Ace Ventura: Pet Detective has the bad guy stealing Snowflake the Dolphin along with the identity of a woman hiker who went missing. It is never actually explained in the plot whether or not the baddie actually killed the hiker or simply took advantage of the situation when she went missing, but that's not a terribly important detail. Also in this case, the character has their female identity undermined by having them take on the identity simply to commit the crime. Jim Carrey's character goes out of his way to humiliate the villain by pointing out that their breast enhancement surgery could have been done "over the weekend" in addition to the disgust he shows at having "kissed a man."

The truth may have been out there in The X-Files: I want to Believe but so was the transphobia when the filmmakers "borrow" the plot of Silence of the Lambs. They even try and one-up the transphobia and dramatic tension by having the evil sociopath kidnap a woman so he can transplant his head onto her body. This is disappointing, as The X-Files showed that the plot of The Silence of the Lambs could be ripped off sans transphobia in the sublime first season episode "Beyond the Sea." However, it is worth noting that this is the one instance where the villain's gender identity is not undermined in any manor.

I thought Dressed to Kill (starring Michael Caine as the gender transgressive killer) was going to avoid the pattern, but then a scene near the end of the Unrated Cut included a bit where the character attacks a female nurse and steals her outfit. (I have no idea if this scene is in the original version since I've only seen the unrated version.) Caine's character, however, does have their gender identity undermined with the explanation that while they were a "true" transsexual, they had a male partner that tried to block their transition. This led to Caine's character becoming a killer.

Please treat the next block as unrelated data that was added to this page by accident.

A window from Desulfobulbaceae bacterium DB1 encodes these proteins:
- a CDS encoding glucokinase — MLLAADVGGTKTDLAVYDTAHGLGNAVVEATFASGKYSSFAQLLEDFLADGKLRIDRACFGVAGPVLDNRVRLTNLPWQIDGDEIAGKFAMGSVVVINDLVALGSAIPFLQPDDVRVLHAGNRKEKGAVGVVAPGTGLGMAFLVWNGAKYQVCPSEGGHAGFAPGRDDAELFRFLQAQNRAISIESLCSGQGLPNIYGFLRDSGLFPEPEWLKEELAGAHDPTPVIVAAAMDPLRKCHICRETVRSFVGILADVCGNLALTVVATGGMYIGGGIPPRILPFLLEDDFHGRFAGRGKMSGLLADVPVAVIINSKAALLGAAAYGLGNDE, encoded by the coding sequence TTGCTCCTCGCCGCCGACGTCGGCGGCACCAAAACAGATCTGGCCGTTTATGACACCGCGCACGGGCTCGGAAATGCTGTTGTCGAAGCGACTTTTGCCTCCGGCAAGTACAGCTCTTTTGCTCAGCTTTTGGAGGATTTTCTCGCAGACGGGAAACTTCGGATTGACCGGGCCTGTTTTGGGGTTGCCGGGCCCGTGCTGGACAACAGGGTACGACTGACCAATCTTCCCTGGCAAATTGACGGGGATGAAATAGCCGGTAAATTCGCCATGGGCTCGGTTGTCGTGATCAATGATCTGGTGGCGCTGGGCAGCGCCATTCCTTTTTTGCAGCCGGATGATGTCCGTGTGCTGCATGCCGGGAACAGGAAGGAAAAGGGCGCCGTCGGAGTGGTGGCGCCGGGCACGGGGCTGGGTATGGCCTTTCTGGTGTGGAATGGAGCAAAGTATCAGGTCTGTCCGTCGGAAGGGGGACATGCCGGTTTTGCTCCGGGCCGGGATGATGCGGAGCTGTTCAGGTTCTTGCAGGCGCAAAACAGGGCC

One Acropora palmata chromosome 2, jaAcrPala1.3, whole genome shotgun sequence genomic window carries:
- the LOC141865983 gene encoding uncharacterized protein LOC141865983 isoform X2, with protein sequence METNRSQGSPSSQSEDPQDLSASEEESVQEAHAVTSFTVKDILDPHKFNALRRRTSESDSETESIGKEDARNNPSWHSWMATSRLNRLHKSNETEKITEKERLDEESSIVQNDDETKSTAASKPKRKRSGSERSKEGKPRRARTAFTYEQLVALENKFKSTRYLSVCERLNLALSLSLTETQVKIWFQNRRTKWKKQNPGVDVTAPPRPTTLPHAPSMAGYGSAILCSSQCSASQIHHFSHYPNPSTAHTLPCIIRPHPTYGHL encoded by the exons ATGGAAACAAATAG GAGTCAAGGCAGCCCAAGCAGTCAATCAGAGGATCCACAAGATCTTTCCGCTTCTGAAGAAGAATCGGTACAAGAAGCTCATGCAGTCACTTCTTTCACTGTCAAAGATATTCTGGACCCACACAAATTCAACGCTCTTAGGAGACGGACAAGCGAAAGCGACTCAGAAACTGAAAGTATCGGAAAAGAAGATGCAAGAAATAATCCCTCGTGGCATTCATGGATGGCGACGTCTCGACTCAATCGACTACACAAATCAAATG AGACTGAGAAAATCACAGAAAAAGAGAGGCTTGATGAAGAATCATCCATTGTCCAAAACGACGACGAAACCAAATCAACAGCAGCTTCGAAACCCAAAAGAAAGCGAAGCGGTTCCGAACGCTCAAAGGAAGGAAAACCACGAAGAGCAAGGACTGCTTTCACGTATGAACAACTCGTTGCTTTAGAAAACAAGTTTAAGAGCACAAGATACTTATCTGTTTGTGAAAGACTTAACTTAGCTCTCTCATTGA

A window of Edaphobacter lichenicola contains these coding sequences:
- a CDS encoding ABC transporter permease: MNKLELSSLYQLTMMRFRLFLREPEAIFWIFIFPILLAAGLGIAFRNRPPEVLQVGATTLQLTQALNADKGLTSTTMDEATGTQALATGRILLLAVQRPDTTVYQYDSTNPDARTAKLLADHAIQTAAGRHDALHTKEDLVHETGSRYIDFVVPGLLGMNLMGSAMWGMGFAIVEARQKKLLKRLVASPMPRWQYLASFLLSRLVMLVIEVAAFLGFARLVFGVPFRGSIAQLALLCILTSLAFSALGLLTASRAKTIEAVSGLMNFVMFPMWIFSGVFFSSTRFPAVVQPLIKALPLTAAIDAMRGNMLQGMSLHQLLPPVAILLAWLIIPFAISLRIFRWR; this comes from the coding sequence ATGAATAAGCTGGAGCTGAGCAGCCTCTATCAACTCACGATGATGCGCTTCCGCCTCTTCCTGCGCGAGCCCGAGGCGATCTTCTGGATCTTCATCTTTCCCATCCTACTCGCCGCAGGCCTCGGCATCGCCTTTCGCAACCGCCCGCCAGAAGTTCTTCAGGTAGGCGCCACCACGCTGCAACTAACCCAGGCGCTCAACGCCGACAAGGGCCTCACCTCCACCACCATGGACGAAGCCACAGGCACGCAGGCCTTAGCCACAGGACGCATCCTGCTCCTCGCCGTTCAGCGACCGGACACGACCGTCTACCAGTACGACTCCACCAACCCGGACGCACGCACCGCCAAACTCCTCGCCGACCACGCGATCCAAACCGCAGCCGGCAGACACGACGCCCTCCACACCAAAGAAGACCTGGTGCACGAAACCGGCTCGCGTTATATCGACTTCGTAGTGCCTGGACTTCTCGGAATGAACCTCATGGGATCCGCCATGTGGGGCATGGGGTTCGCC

One thing I did not find as frequently in these films is the TERF idea that "trans women shouldn't use female restrooms/locker rooms/etc. because NOT REAL WOMEN." It only shows up definitively in Psycho and the flick's famous shower scene. Even if the reason that Norman Bates can access the bathroom is because he is the owner of the hotel, the shower scene can still be seen as giving life to the idea that trans* women present a threat by using the bathroom.

Dressed to Kill also features its trans* killer stalking a woman taking a shower (in a scene that is a direct rip off of homage to Psycho) before creepily seducing her. It is also made clear eventually in The X-Files: I Want to Believe that the bad guy used (or rather had his male minion use) a woman's locker room at a public gym to track down potential victims.

Silence of the Lambs, Ace Ventura: Pet Detective, and The Lone Ranger do not show characters using their female identities/appearance to invade bathrooms, locker rooms, or any kind of female-only spaces in order to terrorize woman.

The characters who always end up being the killers or villains in these films never match the way trans* people that I know talk about their lives and experiences. They have nothing in common with these characters who are depraved killers and criminals. None of the trans* people I know have committed homicide or have extensive criminal pasts. Discounting drag queens who deliberately mimic celebrities, I don't know any trans* people who have stolen or attempted to copy other peoples identities.

If you start to look at these movies through the lens of TERF ideology, it's easy to realize how negative the films are. Its time for Hollywood to stop promoting TERF ideology on the silver screen.